Traditional winter-jigging spoons like the Swedish Pimple, Luhr Jensen Crippled Herring, and Hopkins Smoothie are all great choices for trout. Spoons of 1⁄4 to 1⁄2 ounce will usually cover the brook trout spectrum, with lighter spoons being better in shallow water. When catching really big brookies is a possibility, try cranking some serious heavy metal. I’ve seen some large trout slam jigging spoons weighing as much as one ounce, especially in deeper water. The thump of that big metal seems to drive even tight-lipped trout crazy. You should also consider classic, concave trout spoons such as the Acme Little Cleo, Little Jewel, and Eppinger Devle Dog. Spoons of the classic cup shape fall in an entirely different way, and can make the difference when regular jigging spoons aren’t cutting it.

Silver spoons are my favourite, although brass have proven themselves on darker days, and gold spoons are always worth having in your tackle box. Some people like to tie a barrel swivel up the line about 12 inches to reduce line twist. To each their own, but I feel the swivel impedes the action of the spoon. Just make sure you let your line spin out, or you will have line snarl.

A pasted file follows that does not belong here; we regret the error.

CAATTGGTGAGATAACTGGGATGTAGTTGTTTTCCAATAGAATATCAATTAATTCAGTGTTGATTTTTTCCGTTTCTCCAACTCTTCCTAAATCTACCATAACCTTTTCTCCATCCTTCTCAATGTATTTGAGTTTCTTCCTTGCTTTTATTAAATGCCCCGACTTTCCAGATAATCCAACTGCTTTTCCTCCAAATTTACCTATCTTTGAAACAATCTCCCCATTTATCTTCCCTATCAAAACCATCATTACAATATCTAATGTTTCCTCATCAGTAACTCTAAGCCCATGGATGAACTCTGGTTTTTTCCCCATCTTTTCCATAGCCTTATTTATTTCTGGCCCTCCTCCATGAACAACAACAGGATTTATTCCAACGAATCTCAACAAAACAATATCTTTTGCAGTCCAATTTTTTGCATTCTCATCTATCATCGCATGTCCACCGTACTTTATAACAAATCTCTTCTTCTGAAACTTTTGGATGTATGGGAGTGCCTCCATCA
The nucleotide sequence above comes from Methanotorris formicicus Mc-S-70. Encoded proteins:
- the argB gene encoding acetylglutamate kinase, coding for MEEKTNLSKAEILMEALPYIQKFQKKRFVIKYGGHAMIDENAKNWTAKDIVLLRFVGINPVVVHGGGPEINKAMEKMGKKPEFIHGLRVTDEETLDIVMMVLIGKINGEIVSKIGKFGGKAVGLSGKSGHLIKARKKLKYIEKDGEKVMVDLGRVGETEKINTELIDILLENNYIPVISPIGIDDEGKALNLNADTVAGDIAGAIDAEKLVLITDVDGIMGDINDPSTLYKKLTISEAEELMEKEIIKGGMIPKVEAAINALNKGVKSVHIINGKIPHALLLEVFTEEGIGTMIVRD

Chumming
While not always necessary, chumming has proven its worth over the years, especially on shallow flats where trout are roaming around. Generally, if there are a few dead minnows in the bag, or half-frozen worms, I will cut them up and drop the pieces down the hole. The chum adds a little scent, is sometimes visible to the fish as it falls, and attracts other minnows to your fishing area. You can also use salmon eggs, or even pieces of eggshell. Don’t overdo the chumming, as you don’t want to give the fish so much they don’t want to eat your bait. A little goes a long way with chum, and might just get the feeding-juices flowing.

Sight fishing
One of the most interesting things about fishing brook trout is how shallow they can be. I’d guess 90% of winter brookies are caught in less than 10 feet of water. Generally, these fish are found within about 50 feet of the shoreline as well. In lakes with clear water, you can easily sight-fish for trout in the shallows. If the slush is not too bad, lie on the snow, cover your head, and look down the hole. On one trip, I did this and watched an enormous brookie take a half-hearted swipe at my bucktail jig, literally missing it by inches. It then promptly inhaled my partner’s set jig and minnow just 20 yards away. That brook trout measured 25 inches. It was quite a thing to see.

When you watch brook trout at work, you quickly realize how often they miss a bait or lure on the first pass. This is why when jigging with spoons, you will occasionally feel a strike but not be hooked. It’s almost like they do a fly by.

You will also see trout cruise in for a quick look, then slink off without a bite. It’s instructive and fascinating to sightfish trout and you will learn a lot about how they work under the ice.

Brook trout are a fantastic winter fish and provide action right across the province. Add some of these tricks to your bag and catch yourself the trout of a lifetime this ice season.